British Subcultures | How They Shaped UK Fashion
(Mods & Rockers, Skinheads and Football Casuals to UK Garage and Grime)
Evolution of Subcultures
The UK is famous for having many subcultures such as the Punks, Mods, Goths, Skinheads, Ravers and Casuals. You name it and we’ll have it. With the coming of subcultures in the UK clothing and lifestyle has crossed boarders a couple of the times. As of late some of the trends and British Born activities have found its way across the pond to America where our style and music has taken off in a big way since The Beatles.
Mods & Rockers were two conflicting British Youth Subcultures of the early/mid 1960s to early 1970s. Media coverage of mods and rockers fighting in 1964 sparked a moral panic about British youth, and the two groups became widely perceived as violent, unruly troublemakers. The rocker subculture was centered on motorcycling, and their appearance reflected that.
Rockers generally wore protective clothing such as black leather jackets and motorcycle boots (although they sometimes wore brothel creeper shoes). The style was heavily influenced by Marlon Brando in The Wild One. The common rocker hairstyle was a pompadour, while their music genre of choice was 1950s rock and roll, played by artists including Eddie Cochran, Gene Vincent, and Bo Diddley. The mod subculture was centred on fashion and music, and many mods rode scooters. Mods wore suits and other cleancut outfits, and preferred 1960s music genres such as soul, rhythm and blues, ska, beat music, and British blues-rooted bands like The Who, The Yardbirds, and Small Faces.
Football Casuals – with the police always intervening around the football matches, football violence was steadily decreasing. The coppers were getting smarter. Sniffing out trouble from miles away and hitting down hard on football violence. However that wasn’t what the casuals wanted. Attitude wasn’t what the football lads needed. They needed to be smart. Avoid detection from the boys in blue so they had to blend in with the crowd. One way for this to be accomplished is with their fashion, the casuals are on tour every weekend and made sure they dress to impress. They have eyes for the trainers, the admiration of the parkas and love of the European tennis brands came into fashion. Brands such as Stone Island, Fila, Ellesse, Lacoste, CP Company, Sergio Tacchini and Fred Perry became branded into their identity. It was the building bricks off the British culture we see today. Casuals have been portrayed in films and television programmes such as ID, The Firm and The Football Factory.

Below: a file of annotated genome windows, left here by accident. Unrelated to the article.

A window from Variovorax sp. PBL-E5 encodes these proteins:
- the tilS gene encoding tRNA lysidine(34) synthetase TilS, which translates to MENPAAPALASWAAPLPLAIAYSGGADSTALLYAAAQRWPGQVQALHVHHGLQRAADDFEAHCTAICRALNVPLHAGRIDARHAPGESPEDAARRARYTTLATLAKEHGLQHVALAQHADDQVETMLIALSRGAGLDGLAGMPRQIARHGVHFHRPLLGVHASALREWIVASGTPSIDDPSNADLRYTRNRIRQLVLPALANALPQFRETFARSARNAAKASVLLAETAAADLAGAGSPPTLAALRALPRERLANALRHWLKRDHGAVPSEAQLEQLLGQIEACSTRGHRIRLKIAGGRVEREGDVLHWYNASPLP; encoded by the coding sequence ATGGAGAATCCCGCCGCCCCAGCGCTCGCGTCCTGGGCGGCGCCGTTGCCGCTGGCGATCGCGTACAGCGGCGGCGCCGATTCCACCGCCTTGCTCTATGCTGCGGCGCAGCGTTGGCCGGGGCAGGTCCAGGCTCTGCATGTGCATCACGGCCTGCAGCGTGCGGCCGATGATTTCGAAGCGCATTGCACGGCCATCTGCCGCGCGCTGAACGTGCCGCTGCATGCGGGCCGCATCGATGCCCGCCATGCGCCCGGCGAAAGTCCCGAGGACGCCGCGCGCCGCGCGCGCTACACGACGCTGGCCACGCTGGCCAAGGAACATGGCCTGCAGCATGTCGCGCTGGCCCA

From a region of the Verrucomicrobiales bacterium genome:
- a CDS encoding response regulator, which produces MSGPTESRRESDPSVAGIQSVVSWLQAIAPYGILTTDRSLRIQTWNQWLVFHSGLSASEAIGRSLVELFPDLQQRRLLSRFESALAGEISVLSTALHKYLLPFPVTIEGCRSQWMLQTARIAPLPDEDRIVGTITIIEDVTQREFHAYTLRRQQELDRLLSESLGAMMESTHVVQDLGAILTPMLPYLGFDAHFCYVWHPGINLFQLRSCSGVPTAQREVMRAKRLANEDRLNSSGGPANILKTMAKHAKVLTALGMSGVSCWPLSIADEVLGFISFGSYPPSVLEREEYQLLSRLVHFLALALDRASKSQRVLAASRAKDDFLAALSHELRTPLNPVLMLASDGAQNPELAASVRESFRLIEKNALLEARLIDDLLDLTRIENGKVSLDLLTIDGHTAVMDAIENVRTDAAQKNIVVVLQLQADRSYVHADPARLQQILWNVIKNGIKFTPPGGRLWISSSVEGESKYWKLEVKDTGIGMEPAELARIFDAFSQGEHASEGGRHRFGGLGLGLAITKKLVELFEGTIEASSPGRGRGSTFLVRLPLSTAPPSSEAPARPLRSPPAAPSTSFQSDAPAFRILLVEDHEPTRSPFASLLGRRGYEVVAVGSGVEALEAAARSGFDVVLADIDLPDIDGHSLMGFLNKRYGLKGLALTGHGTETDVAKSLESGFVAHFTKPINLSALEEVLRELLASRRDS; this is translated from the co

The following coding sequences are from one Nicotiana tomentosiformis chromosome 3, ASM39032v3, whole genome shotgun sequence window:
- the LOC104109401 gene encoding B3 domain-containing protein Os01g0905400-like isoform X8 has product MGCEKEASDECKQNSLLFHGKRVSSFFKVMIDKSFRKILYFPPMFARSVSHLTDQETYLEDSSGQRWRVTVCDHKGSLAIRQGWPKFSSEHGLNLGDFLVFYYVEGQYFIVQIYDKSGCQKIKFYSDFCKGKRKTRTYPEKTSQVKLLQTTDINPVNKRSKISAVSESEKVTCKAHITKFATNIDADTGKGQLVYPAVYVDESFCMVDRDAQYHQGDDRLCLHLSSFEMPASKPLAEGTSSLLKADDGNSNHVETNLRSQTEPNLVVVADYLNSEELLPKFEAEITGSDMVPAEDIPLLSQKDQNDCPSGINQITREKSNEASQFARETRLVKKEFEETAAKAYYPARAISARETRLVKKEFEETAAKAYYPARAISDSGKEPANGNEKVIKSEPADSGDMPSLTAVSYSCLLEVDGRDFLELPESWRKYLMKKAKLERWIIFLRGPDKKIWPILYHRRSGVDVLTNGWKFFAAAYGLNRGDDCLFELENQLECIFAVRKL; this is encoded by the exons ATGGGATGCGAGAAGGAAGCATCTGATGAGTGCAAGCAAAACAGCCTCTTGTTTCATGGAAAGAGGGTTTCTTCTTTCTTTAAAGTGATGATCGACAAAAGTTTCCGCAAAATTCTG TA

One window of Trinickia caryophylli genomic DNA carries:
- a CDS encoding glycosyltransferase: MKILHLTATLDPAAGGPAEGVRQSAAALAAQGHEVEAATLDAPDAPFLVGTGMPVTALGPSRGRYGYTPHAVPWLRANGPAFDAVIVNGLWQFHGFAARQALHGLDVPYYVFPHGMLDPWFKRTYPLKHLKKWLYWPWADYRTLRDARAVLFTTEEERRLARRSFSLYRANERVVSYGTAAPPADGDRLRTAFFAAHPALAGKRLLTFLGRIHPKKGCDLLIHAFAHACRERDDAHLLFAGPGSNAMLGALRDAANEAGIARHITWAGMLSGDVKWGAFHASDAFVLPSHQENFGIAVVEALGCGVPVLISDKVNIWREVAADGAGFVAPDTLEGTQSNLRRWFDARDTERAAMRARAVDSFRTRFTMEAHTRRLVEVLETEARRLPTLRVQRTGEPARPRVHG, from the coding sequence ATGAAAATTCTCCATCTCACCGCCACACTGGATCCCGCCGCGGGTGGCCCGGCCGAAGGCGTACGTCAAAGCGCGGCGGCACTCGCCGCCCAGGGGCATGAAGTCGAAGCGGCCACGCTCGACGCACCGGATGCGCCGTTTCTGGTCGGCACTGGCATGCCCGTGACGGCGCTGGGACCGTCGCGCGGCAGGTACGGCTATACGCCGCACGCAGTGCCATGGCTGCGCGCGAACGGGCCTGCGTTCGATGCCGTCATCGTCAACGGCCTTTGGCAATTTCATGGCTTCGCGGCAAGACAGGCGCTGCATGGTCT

(Text by Taylor D – Web Assistant)
UK Garage | Grime & Jungle – (also known as UKG) is a genre of music originating from the United Kingdom in the early 1990s through pirate radio as mainstream radio stations weren’t an option, so we went out and made our own stations so everyone from London and all over the UK could tune in. The genre usually features a distinctive 4/4 percussive rhythm with syncopated (shuffling) hi-hats, cymbals and snares, and in some styles, beat-skipping kick drums. Garage tracks also commonly feature ‘chopped up’ and time-shifted or pitch-shifted vocal samples complementing the underlying rhythmic structure at a tempo usually around 140 BPM. UK garage was largely subsumed into other styles of music and production in the mid-2000s, including 2-step, dubstep, bassline and grime. The decline of UK garage during the mid-2000s saw the birth of UK funky, which is closely related. Fashion played a major part in every decade especially in the 90’s and early 2000’s with everyone from the UK wearing Moschino, Valentino, Avirex, Nike, Lot 29, Akademiks, Adidias etc.
Artists such as Craig David, Grant Nelson, M.J. Cole, Artful Dodger, Jaimeson, So Solid Crew, Heartless Crew, The Streets, Shanks & Bigfoot, DJ Luck & MC Neat, Sunship (Ceri Evans), Oxide and Neutrino and numerous others have made garage music mainstream in the UK, whilst Dizzee Rascal, Wiley and Kano’s arrival raised the profile of grime, an offshoot of garage.
Relationship with jungle – in the United Kingdom, where jungle was very popular at the time, garage was played in a second room at jungle events. After jungle’s peak in cultural significance, it had turned towards a harsher, more techstep influenced sound, driving away dancers, predominantly women. Escaping the 170bpm jungle basslines, the garage rooms had a much more sensual and soulful sound at 130bpm.
DJs started to speed up garage tracks to make them more suitable for the jungle audience in the UK. The media started to call this tempo-altered type of garage music “speed garage”, 4×4 and 2-step’s predecessor. DJs would usually play dub versions (arrangements without vocals) of garage tracks, because pitch-shifting vocals could sometimes render the music unrecognizable (although sped up and time-stretched vocals were an important part of the early jungle sound, and later played a key role in speed garage). The absence of vocals left space in the music for MCs, who started rhyming to the records.